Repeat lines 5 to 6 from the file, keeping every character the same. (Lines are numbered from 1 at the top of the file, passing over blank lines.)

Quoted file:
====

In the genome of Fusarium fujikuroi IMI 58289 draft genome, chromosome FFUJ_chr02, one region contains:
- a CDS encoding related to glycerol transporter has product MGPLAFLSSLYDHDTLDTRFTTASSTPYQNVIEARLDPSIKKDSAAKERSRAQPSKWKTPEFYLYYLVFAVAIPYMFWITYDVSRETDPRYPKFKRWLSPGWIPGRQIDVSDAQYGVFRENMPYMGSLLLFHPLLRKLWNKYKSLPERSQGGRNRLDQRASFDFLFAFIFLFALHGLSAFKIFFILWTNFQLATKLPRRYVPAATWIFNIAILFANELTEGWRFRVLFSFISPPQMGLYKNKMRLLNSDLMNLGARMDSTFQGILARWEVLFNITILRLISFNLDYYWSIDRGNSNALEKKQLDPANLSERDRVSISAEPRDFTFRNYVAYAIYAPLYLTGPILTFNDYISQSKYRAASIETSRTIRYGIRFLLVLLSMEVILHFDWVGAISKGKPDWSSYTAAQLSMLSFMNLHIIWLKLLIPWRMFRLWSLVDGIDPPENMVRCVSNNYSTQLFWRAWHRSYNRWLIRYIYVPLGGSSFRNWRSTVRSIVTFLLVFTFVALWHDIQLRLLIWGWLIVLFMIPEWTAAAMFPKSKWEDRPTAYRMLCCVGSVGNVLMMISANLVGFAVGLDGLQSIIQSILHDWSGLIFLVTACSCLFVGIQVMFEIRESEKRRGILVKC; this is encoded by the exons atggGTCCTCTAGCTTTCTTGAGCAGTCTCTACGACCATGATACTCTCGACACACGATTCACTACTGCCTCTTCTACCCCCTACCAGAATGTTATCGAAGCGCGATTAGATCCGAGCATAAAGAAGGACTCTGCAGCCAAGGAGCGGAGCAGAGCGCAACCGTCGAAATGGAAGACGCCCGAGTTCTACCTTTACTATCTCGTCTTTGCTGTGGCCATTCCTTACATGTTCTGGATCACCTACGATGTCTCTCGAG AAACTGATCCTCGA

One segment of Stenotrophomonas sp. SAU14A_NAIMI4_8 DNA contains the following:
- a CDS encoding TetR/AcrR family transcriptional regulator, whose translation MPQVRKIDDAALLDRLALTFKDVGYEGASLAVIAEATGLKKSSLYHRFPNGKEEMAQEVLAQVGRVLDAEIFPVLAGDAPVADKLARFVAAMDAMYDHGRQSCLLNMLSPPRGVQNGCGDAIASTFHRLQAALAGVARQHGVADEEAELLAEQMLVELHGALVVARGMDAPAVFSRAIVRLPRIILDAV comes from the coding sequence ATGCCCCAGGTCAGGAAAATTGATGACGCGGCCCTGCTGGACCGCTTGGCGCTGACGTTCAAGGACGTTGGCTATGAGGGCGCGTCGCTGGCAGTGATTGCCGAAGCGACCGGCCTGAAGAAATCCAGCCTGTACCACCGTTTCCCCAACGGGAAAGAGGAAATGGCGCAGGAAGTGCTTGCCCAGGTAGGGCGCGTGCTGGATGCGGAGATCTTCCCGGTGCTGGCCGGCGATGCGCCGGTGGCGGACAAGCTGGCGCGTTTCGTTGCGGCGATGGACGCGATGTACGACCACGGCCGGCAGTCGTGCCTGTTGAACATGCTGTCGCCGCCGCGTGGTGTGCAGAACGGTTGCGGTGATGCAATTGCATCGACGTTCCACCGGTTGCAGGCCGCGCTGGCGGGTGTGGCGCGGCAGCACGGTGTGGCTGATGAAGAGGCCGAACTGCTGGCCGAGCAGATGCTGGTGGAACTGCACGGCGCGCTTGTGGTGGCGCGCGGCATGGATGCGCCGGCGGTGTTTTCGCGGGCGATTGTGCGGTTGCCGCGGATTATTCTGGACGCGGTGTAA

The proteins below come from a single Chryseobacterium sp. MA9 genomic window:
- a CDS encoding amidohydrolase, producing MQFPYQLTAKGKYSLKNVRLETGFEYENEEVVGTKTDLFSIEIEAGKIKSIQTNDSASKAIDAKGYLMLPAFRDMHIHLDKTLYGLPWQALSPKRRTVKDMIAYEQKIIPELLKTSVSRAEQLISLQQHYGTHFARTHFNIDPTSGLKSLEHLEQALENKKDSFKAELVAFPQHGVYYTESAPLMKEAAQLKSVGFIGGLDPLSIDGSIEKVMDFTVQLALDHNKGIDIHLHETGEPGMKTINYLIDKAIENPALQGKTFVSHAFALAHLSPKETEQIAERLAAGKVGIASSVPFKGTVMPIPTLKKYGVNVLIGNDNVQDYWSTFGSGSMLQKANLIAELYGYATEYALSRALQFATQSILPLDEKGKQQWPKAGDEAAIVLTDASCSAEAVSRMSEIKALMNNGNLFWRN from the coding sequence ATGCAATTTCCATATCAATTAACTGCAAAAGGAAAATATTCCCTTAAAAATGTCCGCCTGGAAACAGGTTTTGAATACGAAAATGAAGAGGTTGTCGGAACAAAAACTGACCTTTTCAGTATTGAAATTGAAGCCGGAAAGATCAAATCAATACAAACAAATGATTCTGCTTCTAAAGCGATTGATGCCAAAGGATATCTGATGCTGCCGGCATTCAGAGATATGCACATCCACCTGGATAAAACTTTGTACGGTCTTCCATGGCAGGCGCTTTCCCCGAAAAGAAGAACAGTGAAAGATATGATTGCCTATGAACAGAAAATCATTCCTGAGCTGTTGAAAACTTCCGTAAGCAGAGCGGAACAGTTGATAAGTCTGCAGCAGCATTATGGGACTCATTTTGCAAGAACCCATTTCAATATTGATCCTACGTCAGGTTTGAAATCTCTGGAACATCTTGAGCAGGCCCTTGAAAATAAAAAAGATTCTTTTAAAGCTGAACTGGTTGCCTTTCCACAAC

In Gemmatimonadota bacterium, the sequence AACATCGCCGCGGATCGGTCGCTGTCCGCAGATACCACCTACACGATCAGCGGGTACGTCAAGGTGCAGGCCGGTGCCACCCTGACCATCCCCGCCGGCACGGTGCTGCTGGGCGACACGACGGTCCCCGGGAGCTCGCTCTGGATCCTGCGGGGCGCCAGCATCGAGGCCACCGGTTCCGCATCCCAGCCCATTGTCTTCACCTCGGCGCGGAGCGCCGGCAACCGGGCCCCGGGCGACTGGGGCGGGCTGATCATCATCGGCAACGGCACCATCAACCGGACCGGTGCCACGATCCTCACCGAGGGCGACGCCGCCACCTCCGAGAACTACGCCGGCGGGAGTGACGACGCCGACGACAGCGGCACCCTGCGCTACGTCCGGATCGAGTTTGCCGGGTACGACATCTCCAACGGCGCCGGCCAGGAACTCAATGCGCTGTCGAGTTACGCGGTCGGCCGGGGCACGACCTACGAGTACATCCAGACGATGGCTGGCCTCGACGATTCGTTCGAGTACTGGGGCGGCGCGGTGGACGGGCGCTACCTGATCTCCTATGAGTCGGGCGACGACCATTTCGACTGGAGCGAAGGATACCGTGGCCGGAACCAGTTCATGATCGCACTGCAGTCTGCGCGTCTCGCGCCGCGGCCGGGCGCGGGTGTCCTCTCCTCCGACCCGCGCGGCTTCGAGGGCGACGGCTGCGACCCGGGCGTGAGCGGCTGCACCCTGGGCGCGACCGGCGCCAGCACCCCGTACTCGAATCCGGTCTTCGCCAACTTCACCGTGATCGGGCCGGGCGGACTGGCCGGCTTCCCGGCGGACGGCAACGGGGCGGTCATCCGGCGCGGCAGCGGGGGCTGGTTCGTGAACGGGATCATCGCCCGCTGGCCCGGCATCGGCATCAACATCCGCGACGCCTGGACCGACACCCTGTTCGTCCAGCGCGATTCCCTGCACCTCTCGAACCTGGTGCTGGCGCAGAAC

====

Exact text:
The proteins below come from a single Chryseobacterium sp. MA9 genomic window:
- a CDS encoding amidohydrolase, producing MQFPYQLTAKGKYSLKNVRLETGFEYENEEVVGTKTDLFSIEIEAGKIKSIQTNDSASKAIDAKGYLMLPAFRDMHIHLDKTLYGLPWQALSPKRRTVKDMIAYEQKIIPELLKTSVSRAEQLISLQQHYGTHFARTHFNIDPTSGLKSLEHLEQALENKKDSFKAELVAFPQHGVYYTESAPLMKEAAQLKSVGFIGGLDPLSIDGSIEKVMDFTVQLALDHNKGIDIHLHETGEPGMKTINYLIDKAIENPALQGKTFVSHAFALAHLSPKETEQIAERLAAGKVGIASSVPFKGTVMPIPTLKKYGVNVLIGNDNVQDYWSTFGSGSMLQKANLIAELYGYATEYALSRALQFATQSILPLDEKGKQQWPKAGDEAAIVLTDASCSAEAVSRMSEIKALMNNGNLFWRN from the coding sequence ATGCAATTTCCATATCAATTAACTGCAAAAGGAAAATATTCCCTTAAAAATGTCCGCCTGGAAACAGGTTTTGAATACGAAAATGAAGAGGTTGTCGGAACAAAAACTGACCTTTTCAGTATTGAAATTGAAGCCGGAAAGATCAAATCAATACAAACAAATGATTCTGCTTCTAAAGCGATTGATGCCAAAGGATATCTGATGCTGCCGGCATTCAGAGATATGCACATCCACCTGGATAAAACTTTGTACGGTCTTCCATGGCAGGCGCTTTCCCCGAAAAGAAGAACAGTGAAAGATATGATTGCCTATGAACAGAAAATCATTCCTGAGCTGTTGAAAACTTCCGTAAGCAGAGCGGAACAGTTGATAAGTCTGCAGCAGCATTATGGGACTCATTTTGCAAGAACCCATTTCAATATTGATCCTACGTCAGGTTTGAAATCTCTGGAACATCTTGAGCAGGCCCTTGAAAATAAAAAAGATTCTTTTAAAGCTGAACTGGTTGCCTTTCCACAAC